Symposium Explores U.S. History “Writ Small,” Reveals “Powerful and Fruitful” Research
The Princeton & Slavery Symposium, held Nov. 16-19 at Princeton University, featured panels, performances, guided tours, exhibitions, film screenings and a keynote speech by Nobel laureate Toni Morrison. Hundreds of people attended the events: Princeton students, faculty and staff members; scholars and higher education administrators from across the country; and community members. Thousands watched the proceedings through livestreaming.
“The Princeton & Slavery Project is a scholarly investigation of the University’s historical involvement with the institution of slavery,” Martha Sandweiss, professor of history, and the founder and director of the Princeton & Slavery Project, told the packed audience Friday afternoon in Richardson Auditorium, who had come to hear Morrison, Princeton’s Robert F. Goheen Professor in the Humanities, Emeritus.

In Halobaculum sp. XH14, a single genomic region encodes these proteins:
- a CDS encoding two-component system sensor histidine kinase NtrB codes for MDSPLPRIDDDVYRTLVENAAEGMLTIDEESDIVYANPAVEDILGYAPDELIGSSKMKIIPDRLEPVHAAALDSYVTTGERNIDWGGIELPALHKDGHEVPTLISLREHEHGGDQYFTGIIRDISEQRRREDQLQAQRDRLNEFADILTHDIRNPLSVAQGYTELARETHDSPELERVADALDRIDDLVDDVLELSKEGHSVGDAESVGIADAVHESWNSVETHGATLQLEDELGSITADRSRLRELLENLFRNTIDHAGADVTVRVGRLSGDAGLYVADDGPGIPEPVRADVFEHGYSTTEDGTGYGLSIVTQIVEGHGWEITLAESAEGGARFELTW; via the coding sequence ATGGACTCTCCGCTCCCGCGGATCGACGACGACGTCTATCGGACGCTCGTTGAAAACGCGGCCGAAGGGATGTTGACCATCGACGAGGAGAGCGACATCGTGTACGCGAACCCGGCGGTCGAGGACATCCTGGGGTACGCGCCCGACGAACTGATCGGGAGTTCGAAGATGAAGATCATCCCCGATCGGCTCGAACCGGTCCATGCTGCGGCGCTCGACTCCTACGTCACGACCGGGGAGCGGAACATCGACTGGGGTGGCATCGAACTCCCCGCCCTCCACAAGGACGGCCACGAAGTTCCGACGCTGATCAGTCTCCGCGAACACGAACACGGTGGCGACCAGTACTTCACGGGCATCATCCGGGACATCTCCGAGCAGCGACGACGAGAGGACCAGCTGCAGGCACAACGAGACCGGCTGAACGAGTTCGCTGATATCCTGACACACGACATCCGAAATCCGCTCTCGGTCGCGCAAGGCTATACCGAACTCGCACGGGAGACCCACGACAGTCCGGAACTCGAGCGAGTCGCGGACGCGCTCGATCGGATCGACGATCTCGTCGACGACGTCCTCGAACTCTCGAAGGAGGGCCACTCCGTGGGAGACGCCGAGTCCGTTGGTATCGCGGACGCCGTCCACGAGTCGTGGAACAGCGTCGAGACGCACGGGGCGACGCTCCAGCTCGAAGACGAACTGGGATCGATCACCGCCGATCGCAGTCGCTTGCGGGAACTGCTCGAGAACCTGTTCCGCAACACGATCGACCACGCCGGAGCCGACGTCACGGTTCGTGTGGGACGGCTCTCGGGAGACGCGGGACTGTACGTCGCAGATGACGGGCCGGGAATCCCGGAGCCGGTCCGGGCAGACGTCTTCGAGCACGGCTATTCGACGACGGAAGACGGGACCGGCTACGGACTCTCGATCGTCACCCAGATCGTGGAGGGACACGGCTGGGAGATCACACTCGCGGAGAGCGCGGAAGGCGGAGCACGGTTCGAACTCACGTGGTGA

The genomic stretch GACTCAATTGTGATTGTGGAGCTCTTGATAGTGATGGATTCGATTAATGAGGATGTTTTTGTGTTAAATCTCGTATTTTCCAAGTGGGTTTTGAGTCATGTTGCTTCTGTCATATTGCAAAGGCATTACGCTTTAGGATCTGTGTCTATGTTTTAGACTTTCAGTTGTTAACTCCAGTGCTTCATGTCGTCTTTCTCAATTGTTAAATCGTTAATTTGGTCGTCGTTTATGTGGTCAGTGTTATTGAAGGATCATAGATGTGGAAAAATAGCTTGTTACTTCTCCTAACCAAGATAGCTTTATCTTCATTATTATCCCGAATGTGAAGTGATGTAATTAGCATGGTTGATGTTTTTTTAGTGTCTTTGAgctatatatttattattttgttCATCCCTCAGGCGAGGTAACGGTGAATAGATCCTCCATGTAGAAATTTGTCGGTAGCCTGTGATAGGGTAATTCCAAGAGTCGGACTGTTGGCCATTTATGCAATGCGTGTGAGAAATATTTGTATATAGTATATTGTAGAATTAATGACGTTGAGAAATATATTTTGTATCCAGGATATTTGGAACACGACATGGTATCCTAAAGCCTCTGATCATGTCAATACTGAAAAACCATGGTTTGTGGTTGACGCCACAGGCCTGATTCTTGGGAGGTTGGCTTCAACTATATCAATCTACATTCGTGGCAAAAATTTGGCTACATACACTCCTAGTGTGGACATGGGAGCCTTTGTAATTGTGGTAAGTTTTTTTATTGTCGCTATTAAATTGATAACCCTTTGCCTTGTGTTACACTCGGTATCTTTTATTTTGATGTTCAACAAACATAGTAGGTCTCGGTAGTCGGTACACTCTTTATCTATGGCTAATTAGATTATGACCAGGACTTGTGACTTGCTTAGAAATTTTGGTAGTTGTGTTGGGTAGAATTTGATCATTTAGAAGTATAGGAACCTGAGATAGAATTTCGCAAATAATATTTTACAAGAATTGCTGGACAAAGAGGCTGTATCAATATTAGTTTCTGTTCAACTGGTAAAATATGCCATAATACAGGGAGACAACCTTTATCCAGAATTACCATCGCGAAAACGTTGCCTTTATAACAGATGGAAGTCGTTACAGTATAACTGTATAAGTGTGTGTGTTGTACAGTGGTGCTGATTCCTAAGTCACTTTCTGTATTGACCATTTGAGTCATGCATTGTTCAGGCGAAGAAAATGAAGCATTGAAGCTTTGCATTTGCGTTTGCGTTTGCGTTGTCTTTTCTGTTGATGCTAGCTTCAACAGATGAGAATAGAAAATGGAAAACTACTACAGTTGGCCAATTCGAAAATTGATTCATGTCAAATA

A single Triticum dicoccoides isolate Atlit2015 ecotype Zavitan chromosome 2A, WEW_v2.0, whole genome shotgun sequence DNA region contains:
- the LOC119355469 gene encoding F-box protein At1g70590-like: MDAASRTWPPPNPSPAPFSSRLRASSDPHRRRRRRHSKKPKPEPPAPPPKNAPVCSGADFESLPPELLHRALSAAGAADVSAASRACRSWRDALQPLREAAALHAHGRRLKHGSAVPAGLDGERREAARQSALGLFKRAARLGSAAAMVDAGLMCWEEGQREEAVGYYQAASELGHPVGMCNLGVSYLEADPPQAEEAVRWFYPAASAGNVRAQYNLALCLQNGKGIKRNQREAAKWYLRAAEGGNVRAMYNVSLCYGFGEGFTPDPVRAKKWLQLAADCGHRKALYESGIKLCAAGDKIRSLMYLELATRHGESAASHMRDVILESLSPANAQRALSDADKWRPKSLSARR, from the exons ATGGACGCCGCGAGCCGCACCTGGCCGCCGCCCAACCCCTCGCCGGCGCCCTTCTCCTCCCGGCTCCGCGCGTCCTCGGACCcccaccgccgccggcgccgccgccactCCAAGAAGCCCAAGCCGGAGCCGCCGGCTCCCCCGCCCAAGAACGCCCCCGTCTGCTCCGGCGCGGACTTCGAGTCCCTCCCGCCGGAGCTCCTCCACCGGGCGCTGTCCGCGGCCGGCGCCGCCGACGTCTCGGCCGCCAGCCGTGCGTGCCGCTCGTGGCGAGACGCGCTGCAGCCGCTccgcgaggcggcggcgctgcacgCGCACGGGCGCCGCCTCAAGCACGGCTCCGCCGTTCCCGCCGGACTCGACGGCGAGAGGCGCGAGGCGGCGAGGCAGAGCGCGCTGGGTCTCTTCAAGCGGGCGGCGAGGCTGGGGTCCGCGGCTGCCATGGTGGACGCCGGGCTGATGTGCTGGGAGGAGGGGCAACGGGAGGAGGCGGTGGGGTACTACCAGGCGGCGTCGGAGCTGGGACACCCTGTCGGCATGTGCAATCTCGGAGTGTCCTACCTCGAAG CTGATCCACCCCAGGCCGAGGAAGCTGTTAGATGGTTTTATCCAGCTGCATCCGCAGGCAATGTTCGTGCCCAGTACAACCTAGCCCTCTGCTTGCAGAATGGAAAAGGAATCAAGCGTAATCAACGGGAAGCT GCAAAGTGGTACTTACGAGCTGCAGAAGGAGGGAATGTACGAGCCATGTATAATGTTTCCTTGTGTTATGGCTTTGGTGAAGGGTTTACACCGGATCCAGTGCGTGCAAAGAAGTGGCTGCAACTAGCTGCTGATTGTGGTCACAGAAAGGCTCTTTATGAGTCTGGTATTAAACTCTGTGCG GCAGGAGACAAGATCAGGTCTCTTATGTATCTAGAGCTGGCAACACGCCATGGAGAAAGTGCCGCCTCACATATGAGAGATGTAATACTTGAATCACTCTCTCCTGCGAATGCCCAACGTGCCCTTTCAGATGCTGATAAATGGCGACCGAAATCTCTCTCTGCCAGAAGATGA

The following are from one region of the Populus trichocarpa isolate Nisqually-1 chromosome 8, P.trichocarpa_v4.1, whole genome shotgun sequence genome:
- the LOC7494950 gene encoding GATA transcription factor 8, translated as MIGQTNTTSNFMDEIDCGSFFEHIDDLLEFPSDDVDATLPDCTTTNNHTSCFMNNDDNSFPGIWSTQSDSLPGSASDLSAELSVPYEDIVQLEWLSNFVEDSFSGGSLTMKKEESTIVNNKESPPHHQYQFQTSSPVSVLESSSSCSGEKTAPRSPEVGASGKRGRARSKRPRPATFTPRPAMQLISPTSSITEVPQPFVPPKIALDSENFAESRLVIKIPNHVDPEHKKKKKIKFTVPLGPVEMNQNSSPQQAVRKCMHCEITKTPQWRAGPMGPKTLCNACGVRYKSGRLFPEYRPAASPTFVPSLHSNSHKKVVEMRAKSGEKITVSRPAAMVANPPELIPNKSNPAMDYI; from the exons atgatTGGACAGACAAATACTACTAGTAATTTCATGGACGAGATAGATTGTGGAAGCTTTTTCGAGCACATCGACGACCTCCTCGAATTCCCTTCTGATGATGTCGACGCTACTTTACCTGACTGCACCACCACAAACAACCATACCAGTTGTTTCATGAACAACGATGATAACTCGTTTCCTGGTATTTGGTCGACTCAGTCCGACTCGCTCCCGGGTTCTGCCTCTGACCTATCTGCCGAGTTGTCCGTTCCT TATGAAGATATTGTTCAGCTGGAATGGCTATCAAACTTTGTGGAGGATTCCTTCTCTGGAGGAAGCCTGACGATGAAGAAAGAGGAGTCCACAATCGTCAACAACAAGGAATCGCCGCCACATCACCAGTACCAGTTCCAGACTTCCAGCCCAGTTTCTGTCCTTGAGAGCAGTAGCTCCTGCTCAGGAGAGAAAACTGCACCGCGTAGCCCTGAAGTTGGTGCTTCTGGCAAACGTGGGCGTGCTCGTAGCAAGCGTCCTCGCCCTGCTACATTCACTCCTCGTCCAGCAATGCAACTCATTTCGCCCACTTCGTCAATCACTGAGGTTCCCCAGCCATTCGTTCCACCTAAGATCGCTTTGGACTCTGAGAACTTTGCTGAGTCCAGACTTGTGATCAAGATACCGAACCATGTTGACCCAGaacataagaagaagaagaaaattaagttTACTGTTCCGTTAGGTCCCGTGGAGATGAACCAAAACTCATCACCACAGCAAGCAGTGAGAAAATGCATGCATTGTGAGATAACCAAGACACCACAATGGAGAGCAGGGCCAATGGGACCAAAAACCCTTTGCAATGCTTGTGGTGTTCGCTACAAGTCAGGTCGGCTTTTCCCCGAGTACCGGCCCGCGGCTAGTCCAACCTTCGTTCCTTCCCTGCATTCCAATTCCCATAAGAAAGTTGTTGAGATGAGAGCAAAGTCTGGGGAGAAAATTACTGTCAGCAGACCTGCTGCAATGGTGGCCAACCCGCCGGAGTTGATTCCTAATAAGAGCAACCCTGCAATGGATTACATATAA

“It has its roots in a small undergraduate seminar I taught almost five years ago and has grown to include dozens of team members, some 40 colleagues, mostly undergraduate and graduate students here at Princeton,” Sandweiss said. She noted that the Princeton & Slavery website has the equivalent of more than 800 printed pages, as well as some 370 primary source documents, including videos, graphs, interactive maps, lesson plans and more.
“At the symposium, we will explore the ways in which Princeton University is the history of the United States of America writ small, a place where liberty and slavery were intertwined from the start,” Sandweiss said.